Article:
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Dog locked in car suffers heat stroke 
Authorities say around 12:30 Tuesday afternoon a two-year-old schnauzer was found locked in a car with the windows both shut tight.
      Authorities say the dog, Suzie Q, had been locked in the car about an hour and a half with temperatures near 90 when it was discovered. Mall security made several attempts to reach the owner. After there was no success, animal control officers asked Sioux City police to break the car’s window to release the dog. Mall security helped water the dog down, and she was taken to the Morningside veterinary hospital, where veterinarians said the dog’s temperature was above 106, well over the normal temp of 102. Suzie Q was diagnosed with heat stroke. According to  animal control officer Chad Brown, “Animals generally, especially dogs and cats, they don’t sweat, the temperature  rises, the heat’s got to go somewhere, so therefore the dog goes into shock.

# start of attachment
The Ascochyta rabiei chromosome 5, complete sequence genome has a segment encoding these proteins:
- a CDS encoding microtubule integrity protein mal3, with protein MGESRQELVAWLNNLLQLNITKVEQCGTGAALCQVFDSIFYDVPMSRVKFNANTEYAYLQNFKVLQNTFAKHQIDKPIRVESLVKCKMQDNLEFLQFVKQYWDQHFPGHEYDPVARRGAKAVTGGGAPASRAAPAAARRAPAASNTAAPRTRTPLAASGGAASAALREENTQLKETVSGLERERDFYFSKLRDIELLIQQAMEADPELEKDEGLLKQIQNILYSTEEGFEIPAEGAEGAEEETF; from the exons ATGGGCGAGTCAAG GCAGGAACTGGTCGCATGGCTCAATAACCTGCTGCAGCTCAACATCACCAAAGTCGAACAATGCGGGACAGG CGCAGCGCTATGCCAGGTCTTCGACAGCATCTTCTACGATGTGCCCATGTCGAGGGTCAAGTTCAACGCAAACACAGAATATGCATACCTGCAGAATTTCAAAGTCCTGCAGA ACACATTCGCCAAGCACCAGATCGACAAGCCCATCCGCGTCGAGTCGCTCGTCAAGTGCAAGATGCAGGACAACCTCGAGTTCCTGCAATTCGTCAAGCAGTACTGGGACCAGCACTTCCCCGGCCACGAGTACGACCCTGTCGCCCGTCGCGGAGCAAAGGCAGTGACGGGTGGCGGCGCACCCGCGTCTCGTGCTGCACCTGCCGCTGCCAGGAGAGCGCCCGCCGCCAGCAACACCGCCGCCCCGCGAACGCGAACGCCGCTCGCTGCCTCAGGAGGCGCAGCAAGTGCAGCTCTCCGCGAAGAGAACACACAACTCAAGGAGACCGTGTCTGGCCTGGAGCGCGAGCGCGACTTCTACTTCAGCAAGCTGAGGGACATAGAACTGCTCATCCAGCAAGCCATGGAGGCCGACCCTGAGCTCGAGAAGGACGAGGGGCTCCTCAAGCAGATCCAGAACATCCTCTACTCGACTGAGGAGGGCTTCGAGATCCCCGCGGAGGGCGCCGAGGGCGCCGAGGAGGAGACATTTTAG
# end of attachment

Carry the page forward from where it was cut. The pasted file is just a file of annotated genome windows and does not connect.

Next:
The vet will be watching the dog for the next day for renal failure, brain swelling, or abnormal bleeding, but as for now, Suzie Q is in fair condition. The dog’s owner returned  to the car 45 minutes after the dog was taken to the  hospital. Police are charging Lori Jensen of Emerson, Nebraska with animal neglect-intentional, a serious misdemeanor. Animal control is also charging Jensen with failure to display license tags and animal cruelty, which are simple misdemeanors.
       If the dog survives, animal control will take possession of her until after Jensen appears in court for the charges. Then, animal control authorities say they plan to ask for a  disposition hearing and let a judge decide if Jensen should  be allowed to keep her dog.

‘Animals generally,  especially dogs and cats, they don't sweat, the temperature rises,  the heat's got to go somewhere, so therefore the dog
goes into shock’  —Chad Brown- Animal Control
by:  Donna Walker – SIOUX CITY, IA